In a recent article, Newsweek dove into the world of traditional marriages, where women chose to leave their careers to take on more "traditional" roles caring for the home, their spouse, and their children. Newsweek interviewed our founder, Kristyn Carmichael, regarding how more traditional roles can impact women in a relationship, specifically from a financial perspective. Read more HERE.
For many people, a traditional stay-at-home spouse role can have its benefits during marriage. These benefits include being able to run the household, care for the children, and minimize outside care expenses such as child care costs. If the breadwinning spouse is making enough money to care for the household, than it can be a large cost savings for a family unit if one spouse takes on a more traditional role of staying home. For many of my clients, the stay-at-home spouse's income earning capacity is lower than the cost of after school or child care that would be needed if she worked. Ultimately, it is not economical for her to return to work because it would be more costly for the family unit.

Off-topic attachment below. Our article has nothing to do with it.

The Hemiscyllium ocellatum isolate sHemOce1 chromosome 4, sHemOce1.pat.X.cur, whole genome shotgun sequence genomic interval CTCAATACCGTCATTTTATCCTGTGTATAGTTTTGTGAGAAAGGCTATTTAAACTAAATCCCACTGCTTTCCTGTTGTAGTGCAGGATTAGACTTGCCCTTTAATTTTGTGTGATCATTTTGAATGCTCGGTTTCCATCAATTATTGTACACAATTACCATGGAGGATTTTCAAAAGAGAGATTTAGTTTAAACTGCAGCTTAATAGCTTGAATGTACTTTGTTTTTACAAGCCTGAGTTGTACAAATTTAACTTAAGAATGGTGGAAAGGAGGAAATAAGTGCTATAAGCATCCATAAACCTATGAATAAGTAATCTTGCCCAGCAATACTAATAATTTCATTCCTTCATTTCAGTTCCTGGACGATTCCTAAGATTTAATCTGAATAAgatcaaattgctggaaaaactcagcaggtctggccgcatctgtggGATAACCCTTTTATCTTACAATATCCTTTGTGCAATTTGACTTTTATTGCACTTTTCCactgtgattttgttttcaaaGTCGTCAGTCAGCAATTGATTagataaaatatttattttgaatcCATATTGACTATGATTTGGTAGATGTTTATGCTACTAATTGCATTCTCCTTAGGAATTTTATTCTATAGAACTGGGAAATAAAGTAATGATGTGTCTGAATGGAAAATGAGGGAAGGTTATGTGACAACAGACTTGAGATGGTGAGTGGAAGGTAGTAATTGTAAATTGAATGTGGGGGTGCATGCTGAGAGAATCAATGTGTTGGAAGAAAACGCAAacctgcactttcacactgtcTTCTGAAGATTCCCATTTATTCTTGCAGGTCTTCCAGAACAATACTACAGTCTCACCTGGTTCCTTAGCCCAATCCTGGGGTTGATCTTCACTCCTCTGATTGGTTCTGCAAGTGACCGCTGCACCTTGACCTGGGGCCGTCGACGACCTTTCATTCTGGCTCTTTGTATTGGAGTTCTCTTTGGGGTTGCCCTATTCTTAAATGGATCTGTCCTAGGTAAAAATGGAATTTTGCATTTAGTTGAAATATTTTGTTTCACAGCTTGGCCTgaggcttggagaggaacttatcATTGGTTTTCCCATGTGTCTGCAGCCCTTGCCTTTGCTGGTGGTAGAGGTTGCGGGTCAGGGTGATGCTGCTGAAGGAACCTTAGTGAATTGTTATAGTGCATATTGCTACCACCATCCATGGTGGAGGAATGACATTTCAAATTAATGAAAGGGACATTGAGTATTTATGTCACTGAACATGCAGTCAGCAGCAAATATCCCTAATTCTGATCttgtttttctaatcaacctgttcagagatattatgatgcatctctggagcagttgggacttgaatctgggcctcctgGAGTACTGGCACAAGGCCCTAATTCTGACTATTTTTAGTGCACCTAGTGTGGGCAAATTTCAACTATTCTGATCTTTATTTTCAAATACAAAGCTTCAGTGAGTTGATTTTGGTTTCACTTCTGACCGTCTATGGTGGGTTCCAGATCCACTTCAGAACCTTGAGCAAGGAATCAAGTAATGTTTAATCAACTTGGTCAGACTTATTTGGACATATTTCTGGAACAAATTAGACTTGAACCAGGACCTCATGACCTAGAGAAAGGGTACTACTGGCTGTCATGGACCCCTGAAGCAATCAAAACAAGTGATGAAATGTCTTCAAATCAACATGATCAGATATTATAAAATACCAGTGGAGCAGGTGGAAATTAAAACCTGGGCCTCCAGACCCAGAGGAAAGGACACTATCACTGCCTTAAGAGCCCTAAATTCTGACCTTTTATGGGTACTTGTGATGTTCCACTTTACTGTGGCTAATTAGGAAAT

On the negative side though, divorce is a very common occurrence and a spouse in a traditional stay-at-home role is putting themselves in a risky position. Statistically, more women end up in poverty post divorce than men, which could directly relate to their dependance on their spouse during their marriage. With the couples with work with, many of the stay-at-home spouses have very little understanding of their finances, very low income earning capacity, and not many skills that can translate into a work environment, compared to their spouse. Additionally, the highest rate of divorce is currently grey divorce, i.e. getting divorced when you are retiring or after retirement. At this age, it can be even more difficult for a stay-at-home spouse to return to work. Many states also do not provide for extensive support, i.e. alimony, after divorce, meaning the stay-at-home spouse now needs to drastically lower their cost of living or find work to supplement the support they receive. They also often cannot qualify for home loans or other liens such as for a vehicle, since they have very little credit or income history. With rising prices for cost of living, a traditional marriage can be very detrimental for the stay-at-home spouse.